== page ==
Sunday 4 December 2016

Methadone projects 'must expand to help rural addicts'

Published 20/12/2010 | 16:40

Methadone programmes have to expand to meet the needs of recovering heroin addicts in rural Ireland, a report has said.

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More than 9,000 drug users are taking opiate replacement treatment, mainly methadone, to try and beat their addiction and lead a functioning life.

But academics revealed the range and scale of problems outside the capital makes the development of services in those areas an urgent priority.

The most recent figures estimate the number of heroin addicts outside Dublin more than doubled between 2001 to 2006 - from 2,225 to 5,886. Almost another 15,000 users are in the capital.

In a report Michael Farrell, professor of addiction psychiatry at Kings College London, highlighted the overall gap in the national provision of services and recommended major attention be given to developing models of services for all areas outside of Dublin.

He called for the issue of rural access to services to be specifically addressed.

"The report calls on a further integration of services to ensure that the broader social needs of service-users are fully addressed," Professor Farrell said.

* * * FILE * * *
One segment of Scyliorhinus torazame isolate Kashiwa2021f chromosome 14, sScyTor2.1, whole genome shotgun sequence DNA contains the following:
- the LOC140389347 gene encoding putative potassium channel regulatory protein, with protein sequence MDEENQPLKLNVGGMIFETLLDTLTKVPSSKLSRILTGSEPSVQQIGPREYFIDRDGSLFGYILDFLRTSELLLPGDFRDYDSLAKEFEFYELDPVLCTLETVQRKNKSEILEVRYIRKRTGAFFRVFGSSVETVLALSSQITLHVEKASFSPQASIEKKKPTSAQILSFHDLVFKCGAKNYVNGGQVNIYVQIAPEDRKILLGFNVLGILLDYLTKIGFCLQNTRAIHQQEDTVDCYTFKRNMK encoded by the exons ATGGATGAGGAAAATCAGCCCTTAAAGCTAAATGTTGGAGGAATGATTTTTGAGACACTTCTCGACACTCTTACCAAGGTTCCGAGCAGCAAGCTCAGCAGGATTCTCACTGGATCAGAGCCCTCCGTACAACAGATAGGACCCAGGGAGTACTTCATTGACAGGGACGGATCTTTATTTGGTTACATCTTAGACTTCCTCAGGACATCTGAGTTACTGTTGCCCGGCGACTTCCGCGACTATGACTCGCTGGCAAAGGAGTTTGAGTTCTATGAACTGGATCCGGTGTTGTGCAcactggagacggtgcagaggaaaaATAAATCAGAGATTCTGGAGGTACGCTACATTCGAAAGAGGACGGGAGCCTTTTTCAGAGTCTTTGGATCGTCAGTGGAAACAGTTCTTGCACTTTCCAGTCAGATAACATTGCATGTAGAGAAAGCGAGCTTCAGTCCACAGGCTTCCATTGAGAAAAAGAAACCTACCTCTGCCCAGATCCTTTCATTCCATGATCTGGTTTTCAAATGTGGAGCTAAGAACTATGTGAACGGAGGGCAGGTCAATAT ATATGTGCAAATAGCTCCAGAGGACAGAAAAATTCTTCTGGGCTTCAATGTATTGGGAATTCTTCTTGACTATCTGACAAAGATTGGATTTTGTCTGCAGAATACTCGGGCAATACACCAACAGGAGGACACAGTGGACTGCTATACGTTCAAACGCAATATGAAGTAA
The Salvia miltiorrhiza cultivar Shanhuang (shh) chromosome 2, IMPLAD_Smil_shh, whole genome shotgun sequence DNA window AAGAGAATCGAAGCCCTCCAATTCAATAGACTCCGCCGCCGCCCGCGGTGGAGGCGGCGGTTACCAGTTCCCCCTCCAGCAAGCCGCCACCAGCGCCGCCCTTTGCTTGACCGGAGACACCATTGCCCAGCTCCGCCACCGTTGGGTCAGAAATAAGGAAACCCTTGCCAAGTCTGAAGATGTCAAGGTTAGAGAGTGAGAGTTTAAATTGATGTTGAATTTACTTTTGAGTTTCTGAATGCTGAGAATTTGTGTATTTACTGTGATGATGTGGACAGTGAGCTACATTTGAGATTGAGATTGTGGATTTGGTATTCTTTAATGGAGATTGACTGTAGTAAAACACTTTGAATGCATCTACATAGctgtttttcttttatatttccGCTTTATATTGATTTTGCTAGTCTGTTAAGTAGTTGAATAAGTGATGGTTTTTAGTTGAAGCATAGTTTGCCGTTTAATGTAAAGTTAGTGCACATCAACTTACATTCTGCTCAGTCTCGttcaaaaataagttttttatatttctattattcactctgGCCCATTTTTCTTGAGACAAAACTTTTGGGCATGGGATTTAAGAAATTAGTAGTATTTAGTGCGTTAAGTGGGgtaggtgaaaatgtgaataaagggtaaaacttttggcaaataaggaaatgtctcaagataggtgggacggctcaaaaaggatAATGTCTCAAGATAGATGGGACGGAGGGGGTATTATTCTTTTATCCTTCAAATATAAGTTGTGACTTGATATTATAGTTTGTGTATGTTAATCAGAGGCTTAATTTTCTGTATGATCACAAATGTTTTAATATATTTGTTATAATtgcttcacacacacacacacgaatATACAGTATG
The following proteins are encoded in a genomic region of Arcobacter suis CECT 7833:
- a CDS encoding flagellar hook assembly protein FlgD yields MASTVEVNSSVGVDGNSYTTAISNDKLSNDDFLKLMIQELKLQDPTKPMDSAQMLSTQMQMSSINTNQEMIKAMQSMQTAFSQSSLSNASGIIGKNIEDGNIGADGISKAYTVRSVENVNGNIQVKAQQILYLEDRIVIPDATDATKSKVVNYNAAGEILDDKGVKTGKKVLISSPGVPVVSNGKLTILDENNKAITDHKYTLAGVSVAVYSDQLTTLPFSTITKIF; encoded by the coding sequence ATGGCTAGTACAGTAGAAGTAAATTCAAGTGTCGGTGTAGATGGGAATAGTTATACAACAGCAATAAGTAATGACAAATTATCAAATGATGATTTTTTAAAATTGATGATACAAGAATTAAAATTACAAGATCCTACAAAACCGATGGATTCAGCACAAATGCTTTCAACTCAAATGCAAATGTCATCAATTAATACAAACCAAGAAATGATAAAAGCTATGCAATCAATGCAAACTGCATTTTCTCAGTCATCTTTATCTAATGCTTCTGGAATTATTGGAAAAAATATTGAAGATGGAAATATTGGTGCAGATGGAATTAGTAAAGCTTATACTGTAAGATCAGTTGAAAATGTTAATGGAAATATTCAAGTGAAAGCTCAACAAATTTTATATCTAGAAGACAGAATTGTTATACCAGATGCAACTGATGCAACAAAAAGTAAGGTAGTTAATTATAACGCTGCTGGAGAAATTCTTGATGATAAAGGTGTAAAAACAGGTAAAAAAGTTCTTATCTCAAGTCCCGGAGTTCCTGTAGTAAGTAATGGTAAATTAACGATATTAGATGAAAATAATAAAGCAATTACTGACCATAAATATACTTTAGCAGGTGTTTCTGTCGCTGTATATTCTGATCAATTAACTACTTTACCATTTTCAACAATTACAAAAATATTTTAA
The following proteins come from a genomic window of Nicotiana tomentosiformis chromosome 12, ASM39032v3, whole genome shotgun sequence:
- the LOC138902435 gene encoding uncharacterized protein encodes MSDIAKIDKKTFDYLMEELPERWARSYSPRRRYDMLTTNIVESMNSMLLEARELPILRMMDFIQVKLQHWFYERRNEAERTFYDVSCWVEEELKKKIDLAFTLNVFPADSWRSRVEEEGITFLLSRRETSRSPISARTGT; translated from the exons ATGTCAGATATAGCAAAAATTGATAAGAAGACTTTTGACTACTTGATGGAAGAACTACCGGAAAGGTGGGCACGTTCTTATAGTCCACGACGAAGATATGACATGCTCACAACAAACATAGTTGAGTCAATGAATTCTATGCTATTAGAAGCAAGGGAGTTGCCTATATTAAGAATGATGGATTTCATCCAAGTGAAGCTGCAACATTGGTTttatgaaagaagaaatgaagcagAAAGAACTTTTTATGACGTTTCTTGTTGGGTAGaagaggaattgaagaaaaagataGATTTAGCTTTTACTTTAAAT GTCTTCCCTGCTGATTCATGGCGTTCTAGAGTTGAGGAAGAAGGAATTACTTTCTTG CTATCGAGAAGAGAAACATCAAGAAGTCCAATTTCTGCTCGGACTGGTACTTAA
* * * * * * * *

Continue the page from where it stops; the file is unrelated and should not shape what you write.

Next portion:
There were 8,551 patients receiving methadone treatment from a GP or clinic by the end of December 2009, a jump from 5,965 in 2002. But the figure does not include inmates in the country's prisons.

The review found people not in treatment were approximately three times more likely to die than those who are in stable treatment.

The first external review of the methadone treatment protocol, which came in to law for medics in 1998, was co-authored by Professor Farrell and and Joe Barry, professor of population health medicine at Trinity College Dublin.

The Health Service Executive (HSE) said the findings will be a template for maximising treatment resulting in detoxification, stabilisation and rehabilitation for opiate users, encouraging heroin users to engage with treatment services.

The report recommended more effective referral and care pathways for patients, that clinicians to work together for more positive impact and highlighted how treatment access and capacity could be maximised through the more effective input of GP's employed in the addiction services.

Pat Carey, Minister for Community, Equality and Gaeltacht Affairs, said it is important to utilise resources to the greatest cumulative positive effect for problem drug use clients.

"Problem drug users, their families, and their communities, as well as tax payers generally, deserve no less," he said.

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